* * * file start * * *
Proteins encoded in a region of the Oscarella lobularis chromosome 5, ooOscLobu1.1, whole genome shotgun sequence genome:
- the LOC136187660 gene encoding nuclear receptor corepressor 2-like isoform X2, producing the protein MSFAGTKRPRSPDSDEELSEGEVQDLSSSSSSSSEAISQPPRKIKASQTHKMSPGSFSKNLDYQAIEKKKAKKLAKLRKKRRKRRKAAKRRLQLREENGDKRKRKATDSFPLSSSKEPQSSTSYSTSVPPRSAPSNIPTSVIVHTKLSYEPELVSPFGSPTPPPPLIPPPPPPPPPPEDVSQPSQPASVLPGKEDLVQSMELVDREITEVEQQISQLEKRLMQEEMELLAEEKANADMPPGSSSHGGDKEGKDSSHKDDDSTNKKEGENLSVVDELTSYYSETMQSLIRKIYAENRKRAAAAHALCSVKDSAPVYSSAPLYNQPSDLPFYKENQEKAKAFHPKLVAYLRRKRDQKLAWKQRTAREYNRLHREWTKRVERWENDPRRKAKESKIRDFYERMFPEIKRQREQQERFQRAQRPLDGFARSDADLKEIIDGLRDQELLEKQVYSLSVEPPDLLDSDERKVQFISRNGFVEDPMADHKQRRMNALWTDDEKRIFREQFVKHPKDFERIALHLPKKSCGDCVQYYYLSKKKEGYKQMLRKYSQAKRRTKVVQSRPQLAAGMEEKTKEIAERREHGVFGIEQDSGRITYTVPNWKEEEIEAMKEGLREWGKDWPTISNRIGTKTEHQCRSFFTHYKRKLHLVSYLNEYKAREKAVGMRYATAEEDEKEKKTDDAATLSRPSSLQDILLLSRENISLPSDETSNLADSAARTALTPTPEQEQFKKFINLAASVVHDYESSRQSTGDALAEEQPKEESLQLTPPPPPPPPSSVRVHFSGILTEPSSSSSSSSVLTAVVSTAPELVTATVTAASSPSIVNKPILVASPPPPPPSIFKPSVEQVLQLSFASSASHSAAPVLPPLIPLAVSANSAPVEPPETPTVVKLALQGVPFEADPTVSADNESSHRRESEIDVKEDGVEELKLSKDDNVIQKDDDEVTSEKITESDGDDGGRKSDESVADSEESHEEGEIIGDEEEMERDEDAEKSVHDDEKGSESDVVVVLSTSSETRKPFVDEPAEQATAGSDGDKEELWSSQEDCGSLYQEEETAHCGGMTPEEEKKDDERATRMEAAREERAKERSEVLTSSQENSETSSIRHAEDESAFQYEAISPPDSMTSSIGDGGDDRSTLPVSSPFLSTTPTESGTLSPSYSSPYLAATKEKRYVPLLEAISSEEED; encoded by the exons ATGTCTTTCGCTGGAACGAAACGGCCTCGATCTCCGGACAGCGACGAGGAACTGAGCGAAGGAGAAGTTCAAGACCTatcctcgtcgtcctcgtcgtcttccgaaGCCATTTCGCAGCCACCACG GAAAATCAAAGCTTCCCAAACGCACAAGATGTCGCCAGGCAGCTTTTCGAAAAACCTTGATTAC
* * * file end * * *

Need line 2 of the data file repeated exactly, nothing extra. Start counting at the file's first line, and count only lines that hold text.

- the LOC136187660 gene encoding nuclear receptor corepressor 2-like isoform X2, producing the protein MSFAGTKRPRSPDSDEELSEGEVQDLSSSSSSSSEAISQPPRKIKASQTHKMSPGSFSKNLDYQAIEKKKAKKLAKLRKKRRKRRKAAKRRLQLREENGDKRKRKATDSFPLSSSKEPQSSTSYSTSVPPRSAPSNIPTSVIVHTKLSYEPELVSPFGSPTPPPPLIPPPPPPPPPPEDVSQPSQPASVLPGKEDLVQSMELVDREITEVEQQISQLEKRLMQEEMELLAEEKANADMPPGSSSHGGDKEGKDSSHKDDDSTNKKEGENLSVVDELTSYYSETMQSLIRKIYAENRKRAAAAHALCSVKDSAPVYSSAPLYNQPSDLPFYKENQEKAKAFHPKLVAYLRRKRDQKLAWKQRTAREYNRLHREWTKRVERWENDPRRKAKESKIRDFYERMFPEIKRQREQQERFQRAQRPLDGFARSDADLKEIIDGLRDQELLEKQVYSLSVEPPDLLDSDERKVQFISRNGFVEDPMADHKQRRMNALWTDDEKRIFREQFVKHPKDFERIALHLPKKSCGDCVQYYYLSKKKEGYKQMLRKYSQAKRRTKVVQSRPQLAAGMEEKTKEIAERREHGVFGIEQDSGRITYTVPNWKEEEIEAMKEGLREWGKDWPTISNRIGTKTEHQCRSFFTHYKRKLHLVSYLNEYKAREKAVGMRYATAEEDEKEKKTDDAATLSRPSSLQDILLLSRENISLPSDETSNLADSAARTALTPTPEQEQFKKFINLAASVVHDYESSRQSTGDALAEEQPKEESLQLTPPPPPPPPSSVRVHFSGILTEPSSSSSSSSVLTAVVSTAPELVTATVTAASSPSIVNKPILVASPPPPPPSIFKPSVEQVLQLSFASSASHSAAPVLPPLIPLAVSANSAPVEPPETPTVVKLALQGVPFEADPTVSADNESSHRRESEIDVKEDGVEELKLSKDDNVIQKDDDEVTSEKITESDGDDGGRKSDESVADSEESHEEGEIIGDEEEMERDEDAEKSVHDDEKGSESDVVVVLSTSSETRKPFVDEPAEQATAGSDGDKEELWSSQEDCGSLYQEEETAHCGGMTPEEEKKDDERATRMEAAREERAKERSEVLTSSQENSETSSIRHAEDESAFQYEAISPPDSMTSSIGDGGDDRSTLPVSSPFLSTTPTESGTLSPSYSSPYLAATKEKRYVPLLEAISSEEED; encoded by the exons ATGTCTTTCGCTGGAACGAAACGGCCTCGATCTCCGGACAGCGACGAGGAACTGAGCGAAGGAGAAGTTCAAGACCTatcctcgtcgtcctcgtcgtcttccgaaGCCATTTCGCAGCCACCACG GAAAATCAAAGCTTCCCAAACGCACAAGATGTCGCCAGGCAGCTTTTCGAAAAACCTTGATTAC